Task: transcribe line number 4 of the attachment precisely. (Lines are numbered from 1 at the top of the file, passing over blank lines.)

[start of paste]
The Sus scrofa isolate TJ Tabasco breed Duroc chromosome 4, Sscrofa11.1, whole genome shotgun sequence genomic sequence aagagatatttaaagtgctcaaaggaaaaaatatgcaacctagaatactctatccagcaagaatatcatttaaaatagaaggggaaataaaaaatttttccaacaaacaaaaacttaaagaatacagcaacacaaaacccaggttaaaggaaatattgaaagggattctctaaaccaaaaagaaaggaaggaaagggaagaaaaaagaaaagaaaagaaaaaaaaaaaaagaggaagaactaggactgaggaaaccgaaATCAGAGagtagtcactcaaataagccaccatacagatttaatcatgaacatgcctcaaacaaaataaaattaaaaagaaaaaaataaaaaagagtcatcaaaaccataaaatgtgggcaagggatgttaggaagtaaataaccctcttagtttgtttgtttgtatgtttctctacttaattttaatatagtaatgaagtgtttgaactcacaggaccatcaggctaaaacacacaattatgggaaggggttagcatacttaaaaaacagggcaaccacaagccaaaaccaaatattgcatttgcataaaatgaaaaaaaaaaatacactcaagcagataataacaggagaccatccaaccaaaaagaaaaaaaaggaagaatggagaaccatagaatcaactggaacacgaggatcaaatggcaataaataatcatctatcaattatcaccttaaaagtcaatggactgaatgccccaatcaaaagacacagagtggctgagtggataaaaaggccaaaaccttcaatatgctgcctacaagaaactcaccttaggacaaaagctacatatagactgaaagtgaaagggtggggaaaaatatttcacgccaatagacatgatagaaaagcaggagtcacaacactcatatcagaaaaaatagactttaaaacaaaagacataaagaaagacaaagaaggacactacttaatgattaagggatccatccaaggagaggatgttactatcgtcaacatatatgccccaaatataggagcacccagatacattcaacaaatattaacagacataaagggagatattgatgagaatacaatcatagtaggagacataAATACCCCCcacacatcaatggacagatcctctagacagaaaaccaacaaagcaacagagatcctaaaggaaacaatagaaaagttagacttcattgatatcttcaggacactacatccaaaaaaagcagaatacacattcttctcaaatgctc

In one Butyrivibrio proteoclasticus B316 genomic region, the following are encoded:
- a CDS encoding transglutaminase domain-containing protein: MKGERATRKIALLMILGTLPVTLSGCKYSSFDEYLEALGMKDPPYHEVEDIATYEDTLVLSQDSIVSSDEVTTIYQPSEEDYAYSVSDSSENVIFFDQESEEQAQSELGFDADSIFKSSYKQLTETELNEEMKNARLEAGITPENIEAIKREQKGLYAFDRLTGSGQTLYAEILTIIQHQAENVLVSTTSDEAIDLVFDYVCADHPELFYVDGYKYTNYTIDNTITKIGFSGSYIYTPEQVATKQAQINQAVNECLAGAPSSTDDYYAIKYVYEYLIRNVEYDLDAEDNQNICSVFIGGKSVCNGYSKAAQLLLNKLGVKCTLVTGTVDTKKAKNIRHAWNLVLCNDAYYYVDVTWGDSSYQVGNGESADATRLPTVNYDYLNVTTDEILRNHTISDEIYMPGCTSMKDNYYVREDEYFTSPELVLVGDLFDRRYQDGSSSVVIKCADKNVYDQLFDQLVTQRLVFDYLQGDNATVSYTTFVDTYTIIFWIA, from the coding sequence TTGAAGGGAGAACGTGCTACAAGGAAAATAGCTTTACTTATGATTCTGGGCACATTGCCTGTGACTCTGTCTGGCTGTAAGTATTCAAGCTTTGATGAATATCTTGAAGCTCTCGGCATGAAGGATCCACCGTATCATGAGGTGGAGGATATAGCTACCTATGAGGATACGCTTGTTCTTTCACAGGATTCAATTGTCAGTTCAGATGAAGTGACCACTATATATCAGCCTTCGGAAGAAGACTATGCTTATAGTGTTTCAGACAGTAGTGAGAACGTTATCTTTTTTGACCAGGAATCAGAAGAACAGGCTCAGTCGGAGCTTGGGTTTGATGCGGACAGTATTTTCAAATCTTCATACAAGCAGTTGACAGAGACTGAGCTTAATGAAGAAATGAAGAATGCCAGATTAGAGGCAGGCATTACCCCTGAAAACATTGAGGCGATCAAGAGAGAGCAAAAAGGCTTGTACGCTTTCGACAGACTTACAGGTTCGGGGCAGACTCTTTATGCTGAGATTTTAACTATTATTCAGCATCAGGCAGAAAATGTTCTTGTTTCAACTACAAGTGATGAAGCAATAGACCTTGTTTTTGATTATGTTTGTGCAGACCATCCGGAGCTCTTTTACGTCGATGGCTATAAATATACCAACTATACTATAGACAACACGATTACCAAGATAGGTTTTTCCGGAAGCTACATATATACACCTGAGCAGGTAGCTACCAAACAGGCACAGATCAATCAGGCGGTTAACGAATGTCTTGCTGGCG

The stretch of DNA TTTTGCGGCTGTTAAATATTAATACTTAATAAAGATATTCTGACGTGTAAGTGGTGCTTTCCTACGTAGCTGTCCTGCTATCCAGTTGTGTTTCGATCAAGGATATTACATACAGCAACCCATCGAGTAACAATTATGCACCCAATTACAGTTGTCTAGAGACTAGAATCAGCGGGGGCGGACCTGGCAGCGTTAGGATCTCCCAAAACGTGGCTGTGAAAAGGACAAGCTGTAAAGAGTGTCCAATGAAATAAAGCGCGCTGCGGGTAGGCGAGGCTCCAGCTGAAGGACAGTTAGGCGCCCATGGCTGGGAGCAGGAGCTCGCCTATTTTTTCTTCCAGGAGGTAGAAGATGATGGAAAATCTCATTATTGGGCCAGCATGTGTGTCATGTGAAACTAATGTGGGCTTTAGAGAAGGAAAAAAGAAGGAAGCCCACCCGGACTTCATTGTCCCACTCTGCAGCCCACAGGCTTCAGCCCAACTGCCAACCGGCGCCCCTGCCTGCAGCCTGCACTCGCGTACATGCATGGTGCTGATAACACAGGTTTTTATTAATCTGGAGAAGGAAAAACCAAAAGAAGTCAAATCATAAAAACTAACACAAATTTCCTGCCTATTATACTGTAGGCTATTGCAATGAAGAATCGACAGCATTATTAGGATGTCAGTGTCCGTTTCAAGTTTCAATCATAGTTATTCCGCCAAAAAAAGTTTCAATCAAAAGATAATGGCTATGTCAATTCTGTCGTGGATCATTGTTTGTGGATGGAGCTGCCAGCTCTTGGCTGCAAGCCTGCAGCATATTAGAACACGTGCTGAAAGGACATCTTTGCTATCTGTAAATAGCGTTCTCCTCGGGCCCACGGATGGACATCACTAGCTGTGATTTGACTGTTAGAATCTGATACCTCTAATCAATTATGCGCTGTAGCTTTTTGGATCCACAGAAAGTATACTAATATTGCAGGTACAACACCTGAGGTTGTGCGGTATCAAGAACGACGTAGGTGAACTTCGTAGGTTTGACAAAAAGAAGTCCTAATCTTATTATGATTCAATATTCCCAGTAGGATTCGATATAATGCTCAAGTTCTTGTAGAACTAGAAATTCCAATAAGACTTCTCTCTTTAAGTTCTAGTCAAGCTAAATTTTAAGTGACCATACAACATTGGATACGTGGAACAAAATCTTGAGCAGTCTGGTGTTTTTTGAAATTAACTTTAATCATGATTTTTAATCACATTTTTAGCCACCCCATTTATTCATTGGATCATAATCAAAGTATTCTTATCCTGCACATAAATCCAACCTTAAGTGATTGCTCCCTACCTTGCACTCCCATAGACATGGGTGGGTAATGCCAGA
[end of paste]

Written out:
The stretch of DNA TTTTGCGGCTGTTAAATATTAATACTTAATAAAGATATTCTGACGTGTAAGTGGTGCTTTCCTACGTAGCTGTCCTGCTATCCAGTTGTGTTTCGATCAAGGATATTACATACAGCAACCCATCGAGTAACAATTATGCACCCAATTACAGTTGTCTAGAGACTAGAATCAGCGGGGGCGGACCTGGCAGCGTTAGGATCTCCCAAAACGTGGCTGTGAAAAGGACAAGCTGTAAAGAGTGTCCAATGAAATAAAGCGCGCTGCGGGTAGGCGAGGCTCCAGCTGAAGGACAGTTAGGCGCCCATGGCTGGGAGCAGGAGCTCGCCTATTTTTTCTTCCAGGAGGTAGAAGATGATGGAAAATCTCATTATTGGGCCAGCATGTGTGTCATGTGAAACTAATGTGGGCTTTAGAGAAGGAAAAAAGAAGGAAGCCCACCCGGACTTCATTGTCCCACTCTGCAGCCCACAGGCTTCAGCCCAACTGCCAACCGGCGCCCCTGCCTGCAGCCTGCACTCGCGTACATGCATGGTGCTGATAACACAGGTTTTTATTAATCTGGAGAAGGAAAAACCAAAAGAAGTCAAATCATAAAAACTAACACAAATTTCCTGCCTATTATACTGTAGGCTATTGCAATGAAGAATCGACAGCATTATTAGGATGTCAGTGTCCGTTTCAAGTTTCAATCATAGTTATTCCGCCAAAAAAAGTTTCAATCAAAAGATAATGGCTATGTCAATTCTGTCGTGGATCATTGTTTGTGGATGGAGCTGCCAGCTCTTGGCTGCAAGCCTGCAGCATATTAGAACACGTGCTGAAAGGACATCTTTGCTATCTGTAAATAGCGTTCTCCTCGGGCCCACGGATGGACATCACTAGCTGTGATTTGACTGTTAGAATCTGATACCTCTAATCAATTATGCGCTGTAGCTTTTTGGATCCACAGAAAGTATACTAATATTGCAGGTACAACACCTGAGGTTGTGCGGTATCAAGAACGACGTAGGTGAACTTCGTAGGTTTGACAAAAAGAAGTCCTAATCTTATTATGATTCAATATTCCCAGTAGGATTCGATATAATGCTCAAGTTCTTGTAGAACTAGAAATTCCAATAAGACTTCTCTCTTTAAGTTCTAGTCAAGCTAAATTTTAAGTGACCATACAACATTGGATACGTGGAACAAAATCTTGAGCAGTCTGGTGTTTTTTGAAATTAACTTTAATCATGATTTTTAATCACATTTTTAGCCACCCCATTTATTCATTGGATCATAATCAAAGTATTCTTATCCTGCACATAAATCCAACCTTAAGTGATTGCTCCCTACCTTGCACTCCCATAGACATGGGTGGGTAATGCCAGA